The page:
After Joke’s death, the executor of her will asked me to take responsibility for her estate. She had left instructions for the money to be devoted to develop international leadership among young people working for NGOs. I immediately told Irene Dankelman [who was a board member at that time, ed.] and, when I got back to the office, she was there with all our colleagues. I told everyone about Joke’s wishes, and they were all very moved. For a moment, it seemd like Joke was there is the room with us. It was very special.

Langeveld pauses, lost in though. Then:

If you look at the varied patchwork of Both ENDS’ work, you wonder where the consistency comes from. But if you have a patchwork, you have all the stitches that hold it together. Those stitches are our basic values. Human rights and the environment, linked, joined together.

But if you ask me what the most important parts of our work were from that period… I want you to mention, besides Drynet, the Negotiated Approach.

What is so special about the Negotiated Approach?

It’s about the value of water, the involvement of local residents in how that water is managed, and the guarantee that they are in control. But that is extremely difficult! It is their water and their concern and their resource but it is distributed, with dams and irrigation, to the benefit of those in power.

We had a project with seven river basins around the world, and everywhere they were trying to give people control over their water. After everything I had experienced in the Netherlands, with how water was managed and the changes in the Dutch water sector, the mergers of the small water authorities into a few very large ones, I found that very strange. With all my water experience in the Netherlands, I couldn’t understand why we were increasing the distance between residents and their water here, while in the seven regions in the project the movement was in the opposite direction.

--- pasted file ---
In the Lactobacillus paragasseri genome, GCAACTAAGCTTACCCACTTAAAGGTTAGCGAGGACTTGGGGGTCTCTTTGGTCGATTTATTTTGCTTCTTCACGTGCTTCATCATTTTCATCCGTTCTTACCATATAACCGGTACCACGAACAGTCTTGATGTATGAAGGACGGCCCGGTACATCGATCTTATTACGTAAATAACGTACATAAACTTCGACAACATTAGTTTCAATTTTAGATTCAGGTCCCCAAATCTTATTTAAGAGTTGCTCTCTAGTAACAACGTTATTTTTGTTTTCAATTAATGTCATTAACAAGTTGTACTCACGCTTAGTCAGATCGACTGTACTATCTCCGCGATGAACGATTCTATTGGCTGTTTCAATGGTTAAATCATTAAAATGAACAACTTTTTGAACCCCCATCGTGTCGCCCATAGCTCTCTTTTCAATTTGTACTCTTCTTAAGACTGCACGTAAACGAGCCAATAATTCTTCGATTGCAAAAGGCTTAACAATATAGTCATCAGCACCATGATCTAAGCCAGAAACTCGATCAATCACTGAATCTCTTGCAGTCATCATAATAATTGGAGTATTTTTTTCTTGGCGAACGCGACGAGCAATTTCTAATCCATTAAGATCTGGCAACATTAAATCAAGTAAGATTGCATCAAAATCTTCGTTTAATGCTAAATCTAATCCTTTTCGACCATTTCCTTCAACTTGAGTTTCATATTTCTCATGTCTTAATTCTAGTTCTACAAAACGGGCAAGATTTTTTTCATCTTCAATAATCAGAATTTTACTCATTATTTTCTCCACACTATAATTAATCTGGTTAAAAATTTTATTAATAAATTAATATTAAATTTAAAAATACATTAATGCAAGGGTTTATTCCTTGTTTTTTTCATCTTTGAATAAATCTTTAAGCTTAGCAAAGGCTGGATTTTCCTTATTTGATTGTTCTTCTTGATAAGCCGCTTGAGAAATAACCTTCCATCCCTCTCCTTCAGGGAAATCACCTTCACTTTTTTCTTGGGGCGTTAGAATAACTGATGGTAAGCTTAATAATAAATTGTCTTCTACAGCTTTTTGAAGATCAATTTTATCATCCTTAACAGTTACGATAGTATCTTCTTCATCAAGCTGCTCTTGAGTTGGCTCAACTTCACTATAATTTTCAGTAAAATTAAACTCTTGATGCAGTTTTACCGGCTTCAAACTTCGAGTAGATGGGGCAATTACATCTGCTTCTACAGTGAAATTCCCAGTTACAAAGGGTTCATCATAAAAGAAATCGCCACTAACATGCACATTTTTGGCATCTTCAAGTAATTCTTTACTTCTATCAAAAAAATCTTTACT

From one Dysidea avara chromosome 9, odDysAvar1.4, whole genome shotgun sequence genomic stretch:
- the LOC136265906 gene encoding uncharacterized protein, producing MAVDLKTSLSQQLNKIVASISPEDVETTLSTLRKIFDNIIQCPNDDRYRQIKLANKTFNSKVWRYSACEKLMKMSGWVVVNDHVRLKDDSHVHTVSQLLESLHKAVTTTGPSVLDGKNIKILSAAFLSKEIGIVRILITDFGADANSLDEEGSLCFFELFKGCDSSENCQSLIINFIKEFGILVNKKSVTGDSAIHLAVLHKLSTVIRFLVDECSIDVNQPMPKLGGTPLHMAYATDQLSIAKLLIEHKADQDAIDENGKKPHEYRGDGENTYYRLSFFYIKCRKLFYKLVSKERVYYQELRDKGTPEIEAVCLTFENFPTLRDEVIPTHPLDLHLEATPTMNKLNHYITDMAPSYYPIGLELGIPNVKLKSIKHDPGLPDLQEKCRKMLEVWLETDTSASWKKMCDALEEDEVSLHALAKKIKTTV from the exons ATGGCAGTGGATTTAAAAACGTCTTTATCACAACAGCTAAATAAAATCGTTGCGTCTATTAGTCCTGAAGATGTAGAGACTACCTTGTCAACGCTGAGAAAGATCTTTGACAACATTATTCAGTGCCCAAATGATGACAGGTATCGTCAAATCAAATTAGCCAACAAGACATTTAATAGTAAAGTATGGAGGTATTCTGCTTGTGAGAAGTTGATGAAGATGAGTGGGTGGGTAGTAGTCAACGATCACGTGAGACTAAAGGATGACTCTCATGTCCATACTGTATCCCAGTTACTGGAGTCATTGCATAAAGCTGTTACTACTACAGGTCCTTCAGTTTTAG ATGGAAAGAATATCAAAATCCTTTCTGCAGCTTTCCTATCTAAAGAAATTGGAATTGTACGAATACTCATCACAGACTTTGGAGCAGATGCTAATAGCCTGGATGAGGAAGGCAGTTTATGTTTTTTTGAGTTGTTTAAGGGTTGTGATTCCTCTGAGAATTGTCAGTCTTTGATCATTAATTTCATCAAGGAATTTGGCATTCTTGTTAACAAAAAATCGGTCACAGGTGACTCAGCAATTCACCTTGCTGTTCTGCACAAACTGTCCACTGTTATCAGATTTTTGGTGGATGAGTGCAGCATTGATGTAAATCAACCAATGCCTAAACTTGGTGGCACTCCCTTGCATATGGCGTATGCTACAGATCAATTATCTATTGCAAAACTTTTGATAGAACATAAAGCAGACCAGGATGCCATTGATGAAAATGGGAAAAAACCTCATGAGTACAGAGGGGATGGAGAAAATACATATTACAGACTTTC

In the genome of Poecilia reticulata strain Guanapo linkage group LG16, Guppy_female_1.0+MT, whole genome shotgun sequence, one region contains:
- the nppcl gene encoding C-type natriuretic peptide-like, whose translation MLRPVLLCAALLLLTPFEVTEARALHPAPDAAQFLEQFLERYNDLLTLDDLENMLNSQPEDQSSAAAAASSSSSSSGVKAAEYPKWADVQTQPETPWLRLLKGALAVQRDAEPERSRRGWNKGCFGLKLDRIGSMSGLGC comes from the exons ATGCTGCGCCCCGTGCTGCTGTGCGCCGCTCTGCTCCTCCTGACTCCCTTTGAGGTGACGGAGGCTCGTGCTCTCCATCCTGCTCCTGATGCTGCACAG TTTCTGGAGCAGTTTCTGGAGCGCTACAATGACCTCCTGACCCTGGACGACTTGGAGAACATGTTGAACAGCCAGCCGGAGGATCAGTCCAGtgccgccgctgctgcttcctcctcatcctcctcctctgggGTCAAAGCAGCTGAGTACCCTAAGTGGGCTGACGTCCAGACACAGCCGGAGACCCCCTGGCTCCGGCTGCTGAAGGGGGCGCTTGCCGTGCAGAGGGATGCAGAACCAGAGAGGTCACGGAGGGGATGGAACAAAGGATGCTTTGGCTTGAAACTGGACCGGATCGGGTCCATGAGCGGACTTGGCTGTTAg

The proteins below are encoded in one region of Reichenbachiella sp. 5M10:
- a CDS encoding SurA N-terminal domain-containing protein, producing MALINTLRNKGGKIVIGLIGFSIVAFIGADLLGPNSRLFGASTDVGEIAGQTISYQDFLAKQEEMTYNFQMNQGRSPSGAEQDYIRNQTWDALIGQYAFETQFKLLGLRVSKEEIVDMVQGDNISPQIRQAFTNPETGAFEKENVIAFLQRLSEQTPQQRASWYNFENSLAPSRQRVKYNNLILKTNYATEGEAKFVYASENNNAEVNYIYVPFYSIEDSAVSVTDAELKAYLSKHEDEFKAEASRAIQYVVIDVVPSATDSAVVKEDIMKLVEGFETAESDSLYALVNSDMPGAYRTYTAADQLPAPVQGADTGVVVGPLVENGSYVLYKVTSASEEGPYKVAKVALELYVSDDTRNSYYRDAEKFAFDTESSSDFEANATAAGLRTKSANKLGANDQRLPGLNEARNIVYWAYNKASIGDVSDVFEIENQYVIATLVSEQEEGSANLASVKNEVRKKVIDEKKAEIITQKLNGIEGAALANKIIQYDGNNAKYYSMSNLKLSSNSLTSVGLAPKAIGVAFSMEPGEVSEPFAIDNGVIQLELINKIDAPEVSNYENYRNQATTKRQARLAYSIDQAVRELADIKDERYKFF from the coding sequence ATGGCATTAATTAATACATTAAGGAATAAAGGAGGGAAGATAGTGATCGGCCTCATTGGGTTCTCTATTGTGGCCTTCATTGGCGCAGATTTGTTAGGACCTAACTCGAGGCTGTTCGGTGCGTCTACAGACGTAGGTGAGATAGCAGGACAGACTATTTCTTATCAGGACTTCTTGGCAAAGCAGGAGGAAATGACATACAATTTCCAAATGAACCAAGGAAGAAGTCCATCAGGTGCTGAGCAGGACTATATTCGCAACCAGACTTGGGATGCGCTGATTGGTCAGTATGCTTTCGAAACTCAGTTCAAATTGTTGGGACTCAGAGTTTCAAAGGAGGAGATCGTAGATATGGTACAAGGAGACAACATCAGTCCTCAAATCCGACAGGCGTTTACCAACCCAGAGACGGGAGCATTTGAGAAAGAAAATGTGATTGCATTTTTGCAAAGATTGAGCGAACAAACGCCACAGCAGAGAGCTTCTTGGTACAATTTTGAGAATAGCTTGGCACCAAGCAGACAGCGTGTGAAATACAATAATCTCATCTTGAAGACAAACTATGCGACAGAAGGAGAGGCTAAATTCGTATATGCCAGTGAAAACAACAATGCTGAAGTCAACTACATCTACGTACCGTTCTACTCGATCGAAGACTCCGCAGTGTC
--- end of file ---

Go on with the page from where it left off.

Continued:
To conclude the project, all the partners came to the Netherlands and I arranged a visit to the water authority and dyke warden at Alblasserwaard. When our bus arrived at the water authority offices, the dyke warden opened the doors and told us that the offices were empty. The authority had been incorporated into a larger one. The water authority that I wanted to show the visitors, how it was set up, with an entrance for the local residents and so on – it was all gone!

On the way back, Vijay Paranjpye [from India, one of the founders of the Negotiated Approach, ed.] said ‘We have made a big mistake in this project. We should have included the Rhine basin in it. The management has been handed over to a large bureaucratic body. You could have learned a lot from us!’ He had a good point there.

Working together with the people who are directly involved: that’s how you approached your work at Both ENDS, but it also applies to Markdal, where you live and have been involved in for a number of years now. I see a close similarity there to the Negotiated Approach.

Yes, there is, isn’t there? And that’s very necessary in this country. Degradation is just as bad here as everywhere else. The soil is over-fertilised and depleted, biodiversity has decreased alarmingly. That overloading of the original system is apparent all around the world. In the Markdal, we want to create a natural environment, allow the river to flow freely and lush vegetation to return, so that biodiversity increases again.